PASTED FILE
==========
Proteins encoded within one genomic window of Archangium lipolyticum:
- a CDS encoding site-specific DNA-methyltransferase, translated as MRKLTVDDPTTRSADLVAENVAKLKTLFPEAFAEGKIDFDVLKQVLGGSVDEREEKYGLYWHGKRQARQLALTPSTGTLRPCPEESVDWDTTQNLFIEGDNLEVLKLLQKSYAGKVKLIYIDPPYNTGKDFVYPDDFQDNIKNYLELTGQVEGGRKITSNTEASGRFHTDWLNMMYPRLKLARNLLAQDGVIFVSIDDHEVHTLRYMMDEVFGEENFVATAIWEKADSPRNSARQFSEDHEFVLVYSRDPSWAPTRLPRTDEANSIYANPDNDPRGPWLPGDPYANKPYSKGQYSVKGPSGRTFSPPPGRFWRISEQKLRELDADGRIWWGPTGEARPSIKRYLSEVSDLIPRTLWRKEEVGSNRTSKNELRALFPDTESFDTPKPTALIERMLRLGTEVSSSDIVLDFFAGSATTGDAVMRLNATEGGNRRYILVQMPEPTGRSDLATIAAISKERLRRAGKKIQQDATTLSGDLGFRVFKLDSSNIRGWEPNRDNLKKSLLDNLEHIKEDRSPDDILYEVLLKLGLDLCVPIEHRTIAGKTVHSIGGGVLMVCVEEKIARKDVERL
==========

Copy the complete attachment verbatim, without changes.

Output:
Proteins encoded within one genomic window of Archangium lipolyticum:
- a CDS encoding site-specific DNA-methyltransferase, translated as MRKLTVDDPTTRSADLVAENVAKLKTLFPEAFAEGKIDFDVLKQVLGGSVDEREEKYGLYWHGKRQARQLALTPSTGTLRPCPEESVDWDTTQNLFIEGDNLEVLKLLQKSYAGKVKLIYIDPPYNTGKDFVYPDDFQDNIKNYLELTGQVEGGRKITSNTEASGRFHTDWLNMMYPRLKLARNLLAQDGVIFVSIDDHEVHTLRYMMDEVFGEENFVATAIWEKADSPRNSARQFSEDHEFVLVYSRDPSWAPTRLPRTDEANSIYANPDNDPRGPWLPGDPYANKPYSKGQYSVKGPSGRTFSPPPGRFWRISEQKLRELDADGRIWWGPTGEARPSIKRYLSEVSDLIPRTLWRKEEVGSNRTSKNELRALFPDTESFDTPKPTALIERMLRLGTEVSSSDIVLDFFAGSATTGDAVMRLNATEGGNRRYILVQMPEPTGRSDLATIAAISKERLRRAGKKIQQDATTLSGDLGFRVFKLDSSNIRGWEPNRDNLKKSLLDNLEHIKEDRSPDDILYEVLLKLGLDLCVPIEHRTIAGKTVHSIGGGVLMVCVEEKIARKDVERL